Cubs Catching Prospect Victor Caratini's Big Week Earns Him Honors ... For the 2nd Straight Week

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Cubs Catching Prospect Victor Caratini’s Big Week Earns Him Honors … For the 2nd Straight Week

Chicago Cubs

Stop me if you’ve heard this before: the Cubs have a prospect who is mashing in the upper minors.

Acquired at the Trade Deadline in 2014, switch-hitting catcher Victor Caratini has been brought along deliberately by the Cubs as his skills developed level by level. Rule 5 eligible after the 2016 season, the Cubs added Caratini to the 40-man roster this past offseason to protect him, and he may very well be the guy who would get the call if the Cubs had an urgent need for a medium-term catching addition.

It’s good, then, that Caratini’s development at the plate is coming along so well.

Through his first 165 AAA plate appearances, the 23-year-old Caratini is hitting .351/.394/.530, good for a 141 wRC+ in the PCL. Not only does that 141 account for the league, it’s worth reminding you that the Iowa Cubs’ home ballpark does not feature the same extreme offensive proclivities of the parks out west. Cubs prospect numbers at AAA tend to be much less inflated than their Las Vegas, Albuquerque, etc. compatriots.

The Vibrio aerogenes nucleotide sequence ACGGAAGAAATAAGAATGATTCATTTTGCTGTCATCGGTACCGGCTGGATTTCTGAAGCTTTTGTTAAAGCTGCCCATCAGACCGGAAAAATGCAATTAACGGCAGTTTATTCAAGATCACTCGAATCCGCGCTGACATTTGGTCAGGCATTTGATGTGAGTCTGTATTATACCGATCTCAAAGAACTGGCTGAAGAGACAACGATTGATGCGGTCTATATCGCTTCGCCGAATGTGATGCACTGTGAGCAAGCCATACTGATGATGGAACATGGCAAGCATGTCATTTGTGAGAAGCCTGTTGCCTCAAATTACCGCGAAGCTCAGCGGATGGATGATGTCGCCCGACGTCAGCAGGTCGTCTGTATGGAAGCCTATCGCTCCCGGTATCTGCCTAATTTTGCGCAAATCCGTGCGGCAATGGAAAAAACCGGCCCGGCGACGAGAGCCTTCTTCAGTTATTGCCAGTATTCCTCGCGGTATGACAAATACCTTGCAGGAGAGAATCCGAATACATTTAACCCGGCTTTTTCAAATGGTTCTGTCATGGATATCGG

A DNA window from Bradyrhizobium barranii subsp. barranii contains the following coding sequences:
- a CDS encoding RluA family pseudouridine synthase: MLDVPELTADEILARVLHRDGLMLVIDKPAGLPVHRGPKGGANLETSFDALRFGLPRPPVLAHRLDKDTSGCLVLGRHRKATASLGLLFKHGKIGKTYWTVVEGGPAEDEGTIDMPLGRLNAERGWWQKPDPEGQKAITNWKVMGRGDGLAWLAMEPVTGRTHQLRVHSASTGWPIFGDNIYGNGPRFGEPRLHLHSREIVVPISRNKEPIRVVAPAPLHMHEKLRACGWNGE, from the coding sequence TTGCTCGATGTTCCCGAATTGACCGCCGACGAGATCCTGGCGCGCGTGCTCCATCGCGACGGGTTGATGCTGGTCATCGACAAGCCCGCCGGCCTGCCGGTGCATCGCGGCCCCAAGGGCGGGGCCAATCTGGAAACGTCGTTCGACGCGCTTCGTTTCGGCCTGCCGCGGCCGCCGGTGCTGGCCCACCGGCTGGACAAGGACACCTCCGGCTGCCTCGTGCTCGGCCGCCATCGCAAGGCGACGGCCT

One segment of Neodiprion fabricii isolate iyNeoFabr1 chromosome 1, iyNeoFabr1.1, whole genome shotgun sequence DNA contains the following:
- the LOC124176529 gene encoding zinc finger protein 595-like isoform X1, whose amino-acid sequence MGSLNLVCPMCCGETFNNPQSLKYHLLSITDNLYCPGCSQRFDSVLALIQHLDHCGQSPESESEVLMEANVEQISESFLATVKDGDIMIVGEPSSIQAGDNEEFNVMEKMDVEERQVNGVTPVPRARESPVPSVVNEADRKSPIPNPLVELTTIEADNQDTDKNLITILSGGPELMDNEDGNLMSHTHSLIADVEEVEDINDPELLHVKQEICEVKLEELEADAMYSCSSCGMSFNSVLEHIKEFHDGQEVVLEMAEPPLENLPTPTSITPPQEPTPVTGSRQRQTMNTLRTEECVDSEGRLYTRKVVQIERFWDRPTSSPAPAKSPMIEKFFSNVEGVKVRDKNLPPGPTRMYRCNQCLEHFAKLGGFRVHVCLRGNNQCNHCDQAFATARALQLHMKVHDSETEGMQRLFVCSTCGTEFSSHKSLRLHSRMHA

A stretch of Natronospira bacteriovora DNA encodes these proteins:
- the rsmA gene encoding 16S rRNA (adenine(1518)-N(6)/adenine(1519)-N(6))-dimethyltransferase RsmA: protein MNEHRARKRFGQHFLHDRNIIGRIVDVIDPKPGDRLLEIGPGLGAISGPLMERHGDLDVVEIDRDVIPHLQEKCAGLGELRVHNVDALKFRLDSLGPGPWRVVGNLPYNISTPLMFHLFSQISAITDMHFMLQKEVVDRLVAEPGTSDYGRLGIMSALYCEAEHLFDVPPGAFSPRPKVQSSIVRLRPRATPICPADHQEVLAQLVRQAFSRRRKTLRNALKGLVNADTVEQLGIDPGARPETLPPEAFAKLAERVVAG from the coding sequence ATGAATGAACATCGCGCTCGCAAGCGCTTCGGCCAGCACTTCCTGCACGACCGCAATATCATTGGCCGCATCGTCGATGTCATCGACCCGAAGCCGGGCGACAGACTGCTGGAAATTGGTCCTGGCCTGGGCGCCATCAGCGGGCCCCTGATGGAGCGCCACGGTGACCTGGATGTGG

Caratini’s been hitting so well, in fact, that he was named the catching prospect of the week by MLB Pipeline … for the second week in a row:

During his two-week stretch of honors-getting, Caratini has hit .408/.434/.648, and he’s about as hot as any hitter in the minor leagues.

(Photo by Rob Tringali/Getty Images)

That stretch included this home run, on which it’s impressive to see how quickly he gets his hands in and yanks the ball with authority:

Caratini’s performance thus far is not without question marks, though. For one thing, although he’s always been a high BABIP guy, his .383 mark this year is probably a bit inflated. And although his 12.7% strikeout rate is freaking sublime, the 7.3% walk rate is much lower than you’d expect to see from a guy who is otherwise raking. That combination of numbers suggests a guy who is swinging at everything and hitting it hard. That’s not a bad thing, but it’s not necessarily a sustainable thing over a long stretch against a range of pitchers.

Author: Brett Taylor

Brett Taylor is the Editor and Lead Cubs Writer at Bleacher Nation, and you can find him on Twitter at @BleacherNation and @Brett_A_Taylor.